In other parts of the world, when a Catholic bishop appeals to young people, it’s usually either a moral exhortation – stay off drugs, stay in school, obey your parents, and so on – or a call to get involved in a church project, such as attending a World Youth Day or coming over to help fix the parish roof.
It says something about the perilous state of eastern Congo, therefore, that when Bishop Melchisédech Sikuli Paluku of Butembo-Beni appealed to young people for help on Aug. 5, it was for a much more dramatic end – to keep his priests alive and safe.
In an August 5 homily at his cathedral in Butembo in the Democratic Republic of Congo, during a Mass celebrating his 19 years as the bishop, Sikuli called on local youth to take responsibility for protecting “your priests.”
“Do not be like Cain who asked, ‘Am I my brother’s keeper?’” Sikuli said. “Let us protect each other. At this very moment, I urge young people to keep their priests safe.
“As priests show us their joy, courage and strength, let’s keep those we send to you as priests safe, because it’s God who entrusted us with this mission here on earth,” he said.
Sikuli’s appeal came after two priests from his diocese, Charles Kipasa and Jean-Pierre Akilimali, were abducted at gunpoint from Our Lady of the Angels parish in Bunyuka on July 17. Three other priests abducted in the same area in October 2012, still have not been freed.
The North Kivu area of eastern Congo, which borders Uganda and Rwanda, is a minerals-rich region as well as a tinderbox of ethnic and political tensions, and has been the scene of violence and armed conflict among competing armies, para-military groups, and armed criminal gangs for the last two decades.
The lion’s share of the world’s deposits of cobalt, for instance, an essential mineral in the manufacture of cell phone batteries, is found in Eastern Congo, worth an estimated $10 billion annually for whomever controls the deposits. The area is currently home to a number of armed factions, including the Democratic Forces for the Liberation of Rwanda as well as Nyatura and Mai Mai rebel groups.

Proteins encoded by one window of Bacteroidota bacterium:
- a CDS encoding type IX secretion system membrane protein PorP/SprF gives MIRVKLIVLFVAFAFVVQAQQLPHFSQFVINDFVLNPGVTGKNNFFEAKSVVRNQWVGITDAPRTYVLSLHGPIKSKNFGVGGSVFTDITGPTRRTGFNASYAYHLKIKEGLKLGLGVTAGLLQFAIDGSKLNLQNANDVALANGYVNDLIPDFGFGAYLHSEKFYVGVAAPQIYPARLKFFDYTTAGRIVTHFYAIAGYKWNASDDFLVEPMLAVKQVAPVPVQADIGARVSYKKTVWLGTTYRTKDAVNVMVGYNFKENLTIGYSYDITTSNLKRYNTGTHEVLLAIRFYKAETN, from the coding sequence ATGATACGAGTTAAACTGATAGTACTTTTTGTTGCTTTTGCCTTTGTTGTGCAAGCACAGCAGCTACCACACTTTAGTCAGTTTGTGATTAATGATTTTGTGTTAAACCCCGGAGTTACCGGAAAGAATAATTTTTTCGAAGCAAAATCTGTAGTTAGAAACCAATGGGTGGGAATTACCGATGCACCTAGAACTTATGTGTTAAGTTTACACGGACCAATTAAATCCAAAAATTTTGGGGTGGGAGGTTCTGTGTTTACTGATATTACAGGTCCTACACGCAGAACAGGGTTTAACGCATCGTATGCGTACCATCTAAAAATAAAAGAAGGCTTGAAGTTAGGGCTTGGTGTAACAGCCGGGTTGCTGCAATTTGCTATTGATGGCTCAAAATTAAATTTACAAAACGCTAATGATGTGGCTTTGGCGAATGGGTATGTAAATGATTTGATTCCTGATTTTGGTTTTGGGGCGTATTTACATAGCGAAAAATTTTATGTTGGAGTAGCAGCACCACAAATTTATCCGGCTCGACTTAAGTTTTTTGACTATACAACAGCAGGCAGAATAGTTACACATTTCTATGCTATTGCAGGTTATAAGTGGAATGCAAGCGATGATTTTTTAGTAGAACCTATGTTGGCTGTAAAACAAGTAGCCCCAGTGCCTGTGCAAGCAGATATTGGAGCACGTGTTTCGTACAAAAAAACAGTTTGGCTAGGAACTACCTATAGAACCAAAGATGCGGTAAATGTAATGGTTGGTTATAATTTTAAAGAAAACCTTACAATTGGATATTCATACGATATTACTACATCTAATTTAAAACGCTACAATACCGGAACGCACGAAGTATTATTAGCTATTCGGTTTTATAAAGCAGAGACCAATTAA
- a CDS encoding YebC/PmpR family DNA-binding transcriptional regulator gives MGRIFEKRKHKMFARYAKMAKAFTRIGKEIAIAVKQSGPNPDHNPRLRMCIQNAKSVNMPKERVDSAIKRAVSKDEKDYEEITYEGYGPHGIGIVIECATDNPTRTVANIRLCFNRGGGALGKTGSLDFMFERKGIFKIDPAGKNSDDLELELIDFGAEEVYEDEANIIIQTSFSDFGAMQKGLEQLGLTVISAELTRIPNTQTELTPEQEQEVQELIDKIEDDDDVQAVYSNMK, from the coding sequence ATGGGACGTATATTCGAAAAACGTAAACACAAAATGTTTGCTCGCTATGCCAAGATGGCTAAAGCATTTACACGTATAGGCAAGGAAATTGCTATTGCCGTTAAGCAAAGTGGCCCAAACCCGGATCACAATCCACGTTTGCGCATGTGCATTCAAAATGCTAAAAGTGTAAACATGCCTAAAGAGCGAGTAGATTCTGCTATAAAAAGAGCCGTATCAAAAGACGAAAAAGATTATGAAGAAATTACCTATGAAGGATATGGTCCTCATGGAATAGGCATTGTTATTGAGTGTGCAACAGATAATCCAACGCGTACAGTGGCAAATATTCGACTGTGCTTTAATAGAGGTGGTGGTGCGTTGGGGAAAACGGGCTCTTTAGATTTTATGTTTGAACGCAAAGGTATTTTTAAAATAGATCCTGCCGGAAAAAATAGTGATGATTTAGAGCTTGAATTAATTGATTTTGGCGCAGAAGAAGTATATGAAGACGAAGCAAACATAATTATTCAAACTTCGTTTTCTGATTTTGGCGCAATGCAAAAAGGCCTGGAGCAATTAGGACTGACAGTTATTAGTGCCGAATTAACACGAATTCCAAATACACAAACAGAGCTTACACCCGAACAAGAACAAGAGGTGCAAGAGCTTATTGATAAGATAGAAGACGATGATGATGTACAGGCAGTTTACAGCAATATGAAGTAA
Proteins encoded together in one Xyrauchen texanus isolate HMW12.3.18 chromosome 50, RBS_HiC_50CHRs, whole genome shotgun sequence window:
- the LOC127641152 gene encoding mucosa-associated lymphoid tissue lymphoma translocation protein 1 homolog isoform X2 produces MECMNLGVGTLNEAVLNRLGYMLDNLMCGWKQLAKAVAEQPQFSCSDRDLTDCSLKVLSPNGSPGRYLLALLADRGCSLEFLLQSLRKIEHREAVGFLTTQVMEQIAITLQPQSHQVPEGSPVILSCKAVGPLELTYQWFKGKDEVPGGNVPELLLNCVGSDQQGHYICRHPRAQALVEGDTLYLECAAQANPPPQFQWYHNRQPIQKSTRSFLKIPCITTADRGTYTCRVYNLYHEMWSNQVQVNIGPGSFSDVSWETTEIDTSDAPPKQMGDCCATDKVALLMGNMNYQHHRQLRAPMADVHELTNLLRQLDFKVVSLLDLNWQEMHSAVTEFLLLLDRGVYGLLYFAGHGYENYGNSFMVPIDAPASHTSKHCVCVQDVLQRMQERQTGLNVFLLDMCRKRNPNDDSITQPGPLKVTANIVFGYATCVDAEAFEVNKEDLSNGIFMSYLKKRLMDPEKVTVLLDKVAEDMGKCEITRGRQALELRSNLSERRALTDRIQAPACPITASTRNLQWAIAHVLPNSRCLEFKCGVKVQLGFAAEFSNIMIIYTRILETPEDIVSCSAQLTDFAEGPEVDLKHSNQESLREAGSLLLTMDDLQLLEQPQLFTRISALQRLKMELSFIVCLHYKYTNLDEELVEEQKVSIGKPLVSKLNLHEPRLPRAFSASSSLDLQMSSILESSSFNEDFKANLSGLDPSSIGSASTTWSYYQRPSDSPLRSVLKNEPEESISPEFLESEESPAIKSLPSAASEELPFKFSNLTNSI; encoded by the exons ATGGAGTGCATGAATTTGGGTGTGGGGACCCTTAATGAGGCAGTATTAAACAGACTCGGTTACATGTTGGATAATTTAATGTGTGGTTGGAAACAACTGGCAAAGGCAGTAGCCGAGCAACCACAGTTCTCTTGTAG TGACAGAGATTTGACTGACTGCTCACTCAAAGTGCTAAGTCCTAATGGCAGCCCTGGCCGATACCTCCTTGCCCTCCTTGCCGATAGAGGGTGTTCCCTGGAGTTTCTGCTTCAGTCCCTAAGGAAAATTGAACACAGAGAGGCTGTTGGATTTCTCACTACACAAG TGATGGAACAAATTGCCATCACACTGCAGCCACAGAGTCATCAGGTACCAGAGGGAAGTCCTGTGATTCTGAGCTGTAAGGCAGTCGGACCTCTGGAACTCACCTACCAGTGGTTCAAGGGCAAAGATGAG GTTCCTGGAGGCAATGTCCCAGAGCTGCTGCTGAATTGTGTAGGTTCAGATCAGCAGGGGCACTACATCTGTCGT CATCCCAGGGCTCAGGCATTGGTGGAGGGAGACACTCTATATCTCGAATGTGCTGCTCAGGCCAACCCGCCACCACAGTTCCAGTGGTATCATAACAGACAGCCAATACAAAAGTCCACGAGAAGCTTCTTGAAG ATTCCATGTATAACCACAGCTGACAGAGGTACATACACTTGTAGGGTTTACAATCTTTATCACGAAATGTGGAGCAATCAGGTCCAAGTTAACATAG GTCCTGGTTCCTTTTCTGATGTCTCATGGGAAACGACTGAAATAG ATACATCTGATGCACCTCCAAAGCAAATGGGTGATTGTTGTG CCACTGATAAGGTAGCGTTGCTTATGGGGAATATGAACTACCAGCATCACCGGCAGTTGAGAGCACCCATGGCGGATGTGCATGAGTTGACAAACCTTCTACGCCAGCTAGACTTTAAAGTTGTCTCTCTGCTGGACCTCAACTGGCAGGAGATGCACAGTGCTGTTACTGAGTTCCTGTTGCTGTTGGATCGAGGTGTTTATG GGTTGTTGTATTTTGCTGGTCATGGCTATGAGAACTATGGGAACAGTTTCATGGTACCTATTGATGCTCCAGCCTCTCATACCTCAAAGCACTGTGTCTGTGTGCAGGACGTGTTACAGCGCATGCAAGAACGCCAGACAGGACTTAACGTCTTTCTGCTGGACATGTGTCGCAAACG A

Observers say it’s a largely lawless region where the national government exercises little effective control, and power belongs to whichever faction is heavily armed enough to grab it. Sikuli’s diocese in particular has been deeply unstable for the last two years, amid a series of civilian massacres that have left hundreds of people dead.
Whenever violence spikes in Congo, so too do attacks on Christian targets, generally because Christian churches and their personnel are often the lone social institution that doesn’t pull out of the affected areas. The DRC is roughly 95 percent Christian, with the Catholic Church the largest single denomination, claiming 35 million of the country’s 71 million people.
In some cases, the killing of Congolese Christians has seemed deliberately calculated to intimidate and muzzle criticism of the militias.
In December 2009, for instance, Father Daniel Cizimya Nakamaga, 51, was shot in the head at point-blank range when gunmen broke into his presbytery during the night in Kabare, outside the Eastern Congolese city of Bukavu.
Less than 48 hours later, attackers struck at a nearby Trappist monastery, murdering Sister Denise Kahambu. The nun had been the monastery’s guest mistress, and when she opened the door to these strangers, they chased her down a hallway, shot her to death, and left her in a pool of her own blood.
Because the assailants didn’t steal anything and left the other sisters alone, the conclusion was that it had been an “intimidation” killing.
Many observers drew the same conclusion from the November 2010 murder of Father Christian Mbusa Bakulene, the pastor of St. John the Baptist’s Church in Kanyabayonga in the province of North Kivu. The priest and a parish worker were returning to the church when two men in military uniforms stopped them and asked, ‘Which one of you is the priest?”
They shot Bakulene while leaving his companion unharmed, prompting most observers to conclude that the aim was to frighten priests either into silence or flight.
Also among the victims is a Catholic nun named Sister Liliane Mapalayi, who was stabbed to death on February 2, 2012 in Kananga, in western Kasai. Mapalayi worked in a high school run by her congregation, and was attacked while in her office at school.
On hearing the screams, the director of the school and a nun rushed into Mapalayi’s office, who died in their arms with a kitchen knife stabbed in her heart. Sources say that militants and criminal bands had threatened the school before, but Mapalayi refused to leave.
Sikuli suggested that he too is one of those clergy who needs local youth to have his back, telling them August 5 Mass that there have been threats against his own life.
“I didn’t know I would make it all these years as the head of our diocese,” Sikuli said.
“In recent days, unknown people have sent me messages telling me to be careful here in Butembo, because the bishop prevents many people from reaching their aims,” he said, referring to the objectives of armed groups and criminal gangs.
“That’s the way we’ve lived for 19 years,” Sikuli said. “All of us must pray to God to grant us grace.”